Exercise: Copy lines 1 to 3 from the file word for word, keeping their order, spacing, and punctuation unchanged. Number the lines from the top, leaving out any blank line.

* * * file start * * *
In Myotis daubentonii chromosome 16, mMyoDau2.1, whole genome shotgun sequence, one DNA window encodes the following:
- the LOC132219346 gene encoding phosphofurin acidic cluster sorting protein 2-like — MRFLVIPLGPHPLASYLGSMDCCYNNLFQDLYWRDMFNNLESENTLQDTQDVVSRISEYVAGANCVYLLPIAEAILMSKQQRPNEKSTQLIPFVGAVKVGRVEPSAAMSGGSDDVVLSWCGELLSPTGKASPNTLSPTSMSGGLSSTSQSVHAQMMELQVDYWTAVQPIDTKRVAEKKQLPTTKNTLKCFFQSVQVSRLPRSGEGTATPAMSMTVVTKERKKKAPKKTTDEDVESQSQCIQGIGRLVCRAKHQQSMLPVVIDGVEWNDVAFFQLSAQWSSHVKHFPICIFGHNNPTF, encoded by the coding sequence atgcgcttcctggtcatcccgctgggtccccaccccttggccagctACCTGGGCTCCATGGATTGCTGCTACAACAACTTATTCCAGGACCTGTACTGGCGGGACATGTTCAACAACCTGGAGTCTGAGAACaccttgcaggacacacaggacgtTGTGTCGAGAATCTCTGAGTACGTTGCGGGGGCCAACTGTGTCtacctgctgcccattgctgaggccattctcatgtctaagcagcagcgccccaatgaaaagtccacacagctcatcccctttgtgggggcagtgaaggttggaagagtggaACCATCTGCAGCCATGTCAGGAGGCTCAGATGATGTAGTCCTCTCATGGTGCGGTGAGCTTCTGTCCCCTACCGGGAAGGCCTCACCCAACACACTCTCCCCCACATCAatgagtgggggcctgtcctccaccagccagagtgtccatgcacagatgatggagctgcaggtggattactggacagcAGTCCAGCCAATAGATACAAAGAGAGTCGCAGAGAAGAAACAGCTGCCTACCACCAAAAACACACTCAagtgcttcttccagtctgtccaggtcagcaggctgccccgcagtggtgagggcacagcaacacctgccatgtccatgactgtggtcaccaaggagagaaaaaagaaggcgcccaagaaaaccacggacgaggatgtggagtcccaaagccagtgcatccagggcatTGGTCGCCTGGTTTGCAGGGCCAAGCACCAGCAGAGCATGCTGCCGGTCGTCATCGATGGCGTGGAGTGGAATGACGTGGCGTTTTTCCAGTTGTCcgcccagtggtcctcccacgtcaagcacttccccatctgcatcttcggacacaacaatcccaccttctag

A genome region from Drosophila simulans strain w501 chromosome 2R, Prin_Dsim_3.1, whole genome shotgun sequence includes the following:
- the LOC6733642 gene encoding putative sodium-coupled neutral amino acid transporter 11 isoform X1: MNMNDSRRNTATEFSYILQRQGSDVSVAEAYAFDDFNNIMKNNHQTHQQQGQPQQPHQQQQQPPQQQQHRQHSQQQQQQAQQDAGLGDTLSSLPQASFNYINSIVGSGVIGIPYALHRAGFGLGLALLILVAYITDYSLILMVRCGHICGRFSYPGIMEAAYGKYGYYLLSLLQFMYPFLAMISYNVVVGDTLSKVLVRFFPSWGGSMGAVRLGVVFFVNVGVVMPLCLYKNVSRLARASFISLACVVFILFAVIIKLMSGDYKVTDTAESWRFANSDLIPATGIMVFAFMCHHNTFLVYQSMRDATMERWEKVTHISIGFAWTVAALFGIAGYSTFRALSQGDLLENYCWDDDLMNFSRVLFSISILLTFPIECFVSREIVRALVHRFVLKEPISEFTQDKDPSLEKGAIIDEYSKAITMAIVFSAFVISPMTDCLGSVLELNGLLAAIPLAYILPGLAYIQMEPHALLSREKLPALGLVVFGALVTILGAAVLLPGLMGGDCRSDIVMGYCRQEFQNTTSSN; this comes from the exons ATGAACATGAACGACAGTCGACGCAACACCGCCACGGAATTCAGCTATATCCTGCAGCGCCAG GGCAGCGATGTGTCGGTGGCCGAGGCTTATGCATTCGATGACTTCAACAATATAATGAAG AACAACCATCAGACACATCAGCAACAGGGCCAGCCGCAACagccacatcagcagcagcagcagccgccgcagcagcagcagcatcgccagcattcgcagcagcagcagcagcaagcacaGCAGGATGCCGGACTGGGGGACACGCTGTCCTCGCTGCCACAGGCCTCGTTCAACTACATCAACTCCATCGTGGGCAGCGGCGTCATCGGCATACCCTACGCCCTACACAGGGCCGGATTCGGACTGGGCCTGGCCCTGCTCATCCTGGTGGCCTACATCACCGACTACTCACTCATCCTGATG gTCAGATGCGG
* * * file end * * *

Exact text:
In Myotis daubentonii chromosome 16, mMyoDau2.1, whole genome shotgun sequence, one DNA window encodes the following:
- the LOC132219346 gene encoding phosphofurin acidic cluster sorting protein 2-like — MRFLVIPLGPHPLASYLGSMDCCYNNLFQDLYWRDMFNNLESENTLQDTQDVVSRISEYVAGANCVYLLPIAEAILMSKQQRPNEKSTQLIPFVGAVKVGRVEPSAAMSGGSDDVVLSWCGELLSPTGKASPNTLSPTSMSGGLSSTSQSVHAQMMELQVDYWTAVQPIDTKRVAEKKQLPTTKNTLKCFFQSVQVSRLPRSGEGTATPAMSMTVVTKERKKKAPKKTTDEDVESQSQCIQGIGRLVCRAKHQQSMLPVVIDGVEWNDVAFFQLSAQWSSHVKHFPICIFGHNNPTF, encoded by the coding sequence atgcgcttcctggtcatcccgctgggtccccaccccttggccagctACCTGGGCTCCATGGATTGCTGCTACAACAACTTATTCCAGGACCTGTACTGGCGGGACATGTTCAACAACCTGGAGTCTGAGAACaccttgcaggacacacaggacgtTGTGTCGAGAATCTCTGAGTACGTTGCGGGGGCCAACTGTGTCtacctgctgcccattgctgaggccattctcatgtctaagcagcagcgccccaatgaaaagtccacacagctcatcccctttgtgggggcagtgaaggttggaagagtggaACCATCTGCAGCCATGTCAGGAGGCTCAGATGATGTAGTCCTCTCATGGTGCGGTGAGCTTCTGTCCCCTACCGGGAAGGCCTCACCCAACACACTCTCCCCCACATCAatgagtgggggcctgtcctccaccagccagagtgtccatgcacagatgatggagctgcaggtggattactggacagcAGTCCAGCCAATAGATACAAAGAGAGTCGCAGAGAAGAAACAGCTGCCTACCACCAAAAACACACTCAagtgcttcttccagtctgtccaggtcagcaggctgccccgcagtggtgagggcacagcaacacctgccatgtccatgactgtggtcaccaaggagagaaaaaagaaggcgcccaagaaaaccacggacgaggatgtggagtcccaaagccagtgcatccagggcatTGGTCGCCTGGTTTGCAGGGCCAAGCACCAGCAGAGCATGCTGCCGGTCGTCATCGATGGCGTGGAGTGGAATGACGTGGCGTTTTTCCAGTTGTCcgcccagtggtcctcccacgtcaagcacttccccatctgcatcttcggacacaacaatcccaccttctag

A genome region from Drosophila simulans strain w501 chromosome 2R, Prin_Dsim_3.1, whole genome shotgun sequence includes the following: